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In Cold Blood

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If it weren’t for MI6, London would be the perfect place to live. 

It rains eight months out of the year, and on the rare occasion that it doesn’t, the countless, soulless buildings cast the streets into shadow by 4:30 sharp. The alleys and sewers are always full of riffraff, most of them harmless but some of them violent, and not a night passes by without a handful of police sirens heading this way or that to cart off some poor drug-addled lunatic, making a full night’s sleep nearly impossible. There’s always someone awake; no one bats an eye at the gaggles of drunkards swerving their cars down the street— or the occasional lone, quiet pedestrian.

But as it happens, the city and its country lie under the careful watch of the British Secret Intelligence Service, tasked with hunting down and eliminating any threats to national security— which makes living in London nigh-on impossible for a vampire.

He manages anyway.

M raises her eyebrows. “Nineteen?”

He nods. “Yes, ma'am.”

She sifts through his application, skimming over his falsified past employment and education. “Under normal circumstances I’d have thrown this out in a second. You didn’t list any references.” 

He shuffles his feet. “I’m not very good at networking.” 

“Evidently,” M says coolly. “However, I’m making an exception. Seeing as you breached our security a grand total of—” She checks her notepad. “— seven times.”

He bites the inside of his cheek to keep his face neutral.

“Why do you want to work for MI6?” M asks, taking her glasses off and folding them carefully. 

He shrugs. “Figured the pay’d be decent.”

From the corner, M’s assistant snorts, but quickly turns the noise into an awkward cough when M shoots a glare. 

“Let me be frank with you,” she says to him, setting her glasses on the desk. “Most people who apply here fall into two camps: the ones who fantasize about dying in a blaze of glory, and the ones who think they’re cunning enough to single-handedly take over the country. Most of them end up dead within the year.”

“Well, that wasn’t exactly my plan.” 

M folds her arms. “What is, then? With your skills, you could sell every byte of information MI6 has on file. Fly to Vienna. Buy a cottage in Sussex. Why are you here?” 

He swallows. 

The real answer would wind him up behind the barrel of a silver-plated gun, and he has no doubt she keeps one within arm’s reach at all times. It’s tempting to call her paranoid, but after finding yourself targeted by international terrorists and the occasional supernatural creature for decades on end, he supposes it must be difficult to let your guard down.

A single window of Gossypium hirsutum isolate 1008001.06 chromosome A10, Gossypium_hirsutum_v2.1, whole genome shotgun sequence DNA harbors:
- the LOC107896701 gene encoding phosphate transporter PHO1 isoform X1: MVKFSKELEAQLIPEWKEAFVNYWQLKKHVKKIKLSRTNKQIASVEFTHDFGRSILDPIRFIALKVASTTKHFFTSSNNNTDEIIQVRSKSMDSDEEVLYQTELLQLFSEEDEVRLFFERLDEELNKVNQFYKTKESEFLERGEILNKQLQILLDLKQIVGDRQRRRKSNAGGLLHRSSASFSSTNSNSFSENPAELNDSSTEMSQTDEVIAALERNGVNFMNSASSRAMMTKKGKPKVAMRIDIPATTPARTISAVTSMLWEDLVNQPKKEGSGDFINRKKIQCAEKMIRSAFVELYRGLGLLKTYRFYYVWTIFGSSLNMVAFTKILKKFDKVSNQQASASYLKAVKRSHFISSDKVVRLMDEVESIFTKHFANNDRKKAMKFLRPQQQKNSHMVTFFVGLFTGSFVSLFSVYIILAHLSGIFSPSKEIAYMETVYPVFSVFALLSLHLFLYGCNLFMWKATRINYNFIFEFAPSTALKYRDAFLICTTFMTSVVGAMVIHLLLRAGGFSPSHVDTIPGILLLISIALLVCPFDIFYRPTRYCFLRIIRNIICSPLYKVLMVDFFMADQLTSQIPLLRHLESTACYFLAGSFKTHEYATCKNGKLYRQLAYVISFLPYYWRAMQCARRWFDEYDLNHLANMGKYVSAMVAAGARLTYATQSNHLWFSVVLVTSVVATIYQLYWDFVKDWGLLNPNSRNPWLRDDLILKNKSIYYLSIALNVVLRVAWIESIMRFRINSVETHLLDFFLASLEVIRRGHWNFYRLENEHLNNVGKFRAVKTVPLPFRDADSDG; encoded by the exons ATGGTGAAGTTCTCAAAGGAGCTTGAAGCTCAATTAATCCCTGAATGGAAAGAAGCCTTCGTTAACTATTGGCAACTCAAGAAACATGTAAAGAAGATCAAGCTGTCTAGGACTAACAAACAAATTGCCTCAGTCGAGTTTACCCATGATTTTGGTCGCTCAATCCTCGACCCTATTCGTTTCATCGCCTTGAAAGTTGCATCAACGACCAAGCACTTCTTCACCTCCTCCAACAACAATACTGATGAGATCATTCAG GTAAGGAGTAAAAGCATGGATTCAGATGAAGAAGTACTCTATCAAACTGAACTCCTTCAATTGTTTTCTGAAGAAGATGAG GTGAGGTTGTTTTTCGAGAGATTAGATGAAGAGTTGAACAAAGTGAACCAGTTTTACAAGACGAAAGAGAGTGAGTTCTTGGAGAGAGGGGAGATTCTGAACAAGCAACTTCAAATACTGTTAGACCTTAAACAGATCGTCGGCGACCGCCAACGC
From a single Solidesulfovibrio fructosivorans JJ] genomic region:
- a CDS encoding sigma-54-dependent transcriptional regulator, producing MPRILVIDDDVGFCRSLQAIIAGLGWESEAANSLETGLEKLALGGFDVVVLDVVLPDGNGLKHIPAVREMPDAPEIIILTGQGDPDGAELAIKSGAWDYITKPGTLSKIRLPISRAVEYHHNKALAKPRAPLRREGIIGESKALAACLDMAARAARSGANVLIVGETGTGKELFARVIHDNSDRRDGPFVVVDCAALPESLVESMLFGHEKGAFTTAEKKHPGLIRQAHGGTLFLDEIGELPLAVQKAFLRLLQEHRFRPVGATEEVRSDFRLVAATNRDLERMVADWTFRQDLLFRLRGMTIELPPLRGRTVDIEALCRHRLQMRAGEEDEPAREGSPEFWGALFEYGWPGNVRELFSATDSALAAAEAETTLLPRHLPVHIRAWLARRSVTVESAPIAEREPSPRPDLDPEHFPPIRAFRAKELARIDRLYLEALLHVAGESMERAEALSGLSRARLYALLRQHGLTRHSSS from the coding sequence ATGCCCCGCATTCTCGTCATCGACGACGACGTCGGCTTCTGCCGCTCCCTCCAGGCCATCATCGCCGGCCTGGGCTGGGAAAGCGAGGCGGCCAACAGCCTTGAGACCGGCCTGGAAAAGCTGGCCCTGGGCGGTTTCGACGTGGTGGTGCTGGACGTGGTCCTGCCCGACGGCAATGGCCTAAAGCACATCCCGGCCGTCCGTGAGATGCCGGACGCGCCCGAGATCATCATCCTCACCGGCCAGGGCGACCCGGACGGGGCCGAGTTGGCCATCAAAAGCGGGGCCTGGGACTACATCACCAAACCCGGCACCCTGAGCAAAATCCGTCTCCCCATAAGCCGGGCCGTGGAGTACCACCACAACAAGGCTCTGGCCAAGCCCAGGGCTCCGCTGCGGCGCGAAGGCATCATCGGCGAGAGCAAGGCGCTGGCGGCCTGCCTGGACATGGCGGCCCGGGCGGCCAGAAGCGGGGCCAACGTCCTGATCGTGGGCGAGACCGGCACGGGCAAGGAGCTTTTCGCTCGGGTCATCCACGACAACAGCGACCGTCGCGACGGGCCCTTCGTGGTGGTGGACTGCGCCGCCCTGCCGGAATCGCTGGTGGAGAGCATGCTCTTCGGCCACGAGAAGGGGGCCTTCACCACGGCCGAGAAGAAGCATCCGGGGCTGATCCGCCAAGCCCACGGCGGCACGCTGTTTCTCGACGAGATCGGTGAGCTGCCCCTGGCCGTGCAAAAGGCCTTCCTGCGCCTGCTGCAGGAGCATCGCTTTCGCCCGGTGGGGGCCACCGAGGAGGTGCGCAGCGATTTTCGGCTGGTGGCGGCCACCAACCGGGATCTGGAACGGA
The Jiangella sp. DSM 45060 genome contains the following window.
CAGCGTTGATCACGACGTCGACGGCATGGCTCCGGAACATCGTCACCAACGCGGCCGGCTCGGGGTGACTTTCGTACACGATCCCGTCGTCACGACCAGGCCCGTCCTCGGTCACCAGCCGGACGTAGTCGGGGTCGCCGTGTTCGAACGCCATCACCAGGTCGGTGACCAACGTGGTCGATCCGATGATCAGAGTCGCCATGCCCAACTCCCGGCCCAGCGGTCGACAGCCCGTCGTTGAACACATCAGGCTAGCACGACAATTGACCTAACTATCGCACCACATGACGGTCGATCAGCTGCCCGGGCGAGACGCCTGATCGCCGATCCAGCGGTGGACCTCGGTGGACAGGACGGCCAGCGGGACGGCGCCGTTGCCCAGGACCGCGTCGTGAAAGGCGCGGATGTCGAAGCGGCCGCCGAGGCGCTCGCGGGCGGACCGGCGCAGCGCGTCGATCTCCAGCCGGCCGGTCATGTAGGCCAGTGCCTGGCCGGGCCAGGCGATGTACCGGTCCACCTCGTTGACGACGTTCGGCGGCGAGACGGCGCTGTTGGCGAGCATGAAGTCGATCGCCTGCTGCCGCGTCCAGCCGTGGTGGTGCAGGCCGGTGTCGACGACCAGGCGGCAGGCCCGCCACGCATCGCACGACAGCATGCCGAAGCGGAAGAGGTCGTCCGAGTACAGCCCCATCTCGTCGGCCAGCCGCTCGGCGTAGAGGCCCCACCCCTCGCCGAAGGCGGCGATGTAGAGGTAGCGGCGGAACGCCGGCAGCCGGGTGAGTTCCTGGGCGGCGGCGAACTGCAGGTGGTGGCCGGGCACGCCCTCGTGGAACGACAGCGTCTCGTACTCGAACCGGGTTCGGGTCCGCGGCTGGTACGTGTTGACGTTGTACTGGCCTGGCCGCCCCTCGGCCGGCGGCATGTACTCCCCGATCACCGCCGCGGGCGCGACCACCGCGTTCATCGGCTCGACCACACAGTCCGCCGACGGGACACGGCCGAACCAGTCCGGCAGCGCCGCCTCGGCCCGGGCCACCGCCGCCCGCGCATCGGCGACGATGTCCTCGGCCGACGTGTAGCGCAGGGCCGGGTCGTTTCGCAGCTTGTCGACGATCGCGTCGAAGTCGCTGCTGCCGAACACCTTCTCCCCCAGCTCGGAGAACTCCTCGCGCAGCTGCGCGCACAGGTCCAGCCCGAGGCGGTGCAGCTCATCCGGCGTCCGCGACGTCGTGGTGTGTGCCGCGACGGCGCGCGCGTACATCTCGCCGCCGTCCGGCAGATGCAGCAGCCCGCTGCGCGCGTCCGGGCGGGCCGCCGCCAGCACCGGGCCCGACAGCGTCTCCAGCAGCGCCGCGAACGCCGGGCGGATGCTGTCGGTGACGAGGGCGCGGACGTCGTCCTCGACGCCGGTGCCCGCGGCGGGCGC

“I want to protect people,” he says instead, choosing his words carefully. “I can’t fire a perfect shot from the top of a moving train, but I can make sure the people who do have somewhere safe to come home to. And if I have the power to make that happen and I don’t use it, then I don’t think I can live with myself.” 

It’s the perfect blend of naive optimism and adolescent determination, garnished with just enough truth to shine sincere. And M eats it right up.

“Adequate, if a bit poetic,” she says, nodding thoughtfully. “Right, then, follow Tanner.” 


He was good at slipping into the shadows long before he turned, and MI6 is no different. 

They assign him to the I-branch, down in the basement. He spends his first week remodeling the security systems, cumulating in the expulsion of a handful of moles who evidently thought of their passwords in sixth year and never bothered to update them. After about a month of busywork, he also helps out the Q-branch with a few of their gadgets— he’s not one for disassembling and reassembling tech, thanks to the frustrating abundance of silver wiring, but they’re grateful for his programming assistance.

Most of the I-branch is like him: quiet, reclusive, and more than happy to stick to their own projects and leave the socializing to the quite literal higher-ups. A few of them give him a passing nod each morning, but they don’t bother asking after him when he calls in and works from home.

M thins her lips when he calls in sick for the fifth time in a month, but she can’t argue with his work— not having to sleep means he gets twice as much done, and ratting out that handful of double agents had cemented both her trust and respect. So she signs off his paperwork every time the sun peeks through the clouds, hopefully conflating his excessive sick days with the sallow tinge his skin takes on when it’s been a bit too long between feedings.

After a solid two months, he deems it safe enough to start snooping, and so he spends one rainy night in his pajamas bent over his laptop, sifting through case files until he finds what he’s looking for. 

Werewolves tend to stick to the country, and there haven’t been ghouls sighted in Great Britain in at least three decades, so almost all the targets listed in the folder are vampires. Once he’s done checking for his own profile— and coming up empty, as expected— he skims through the list.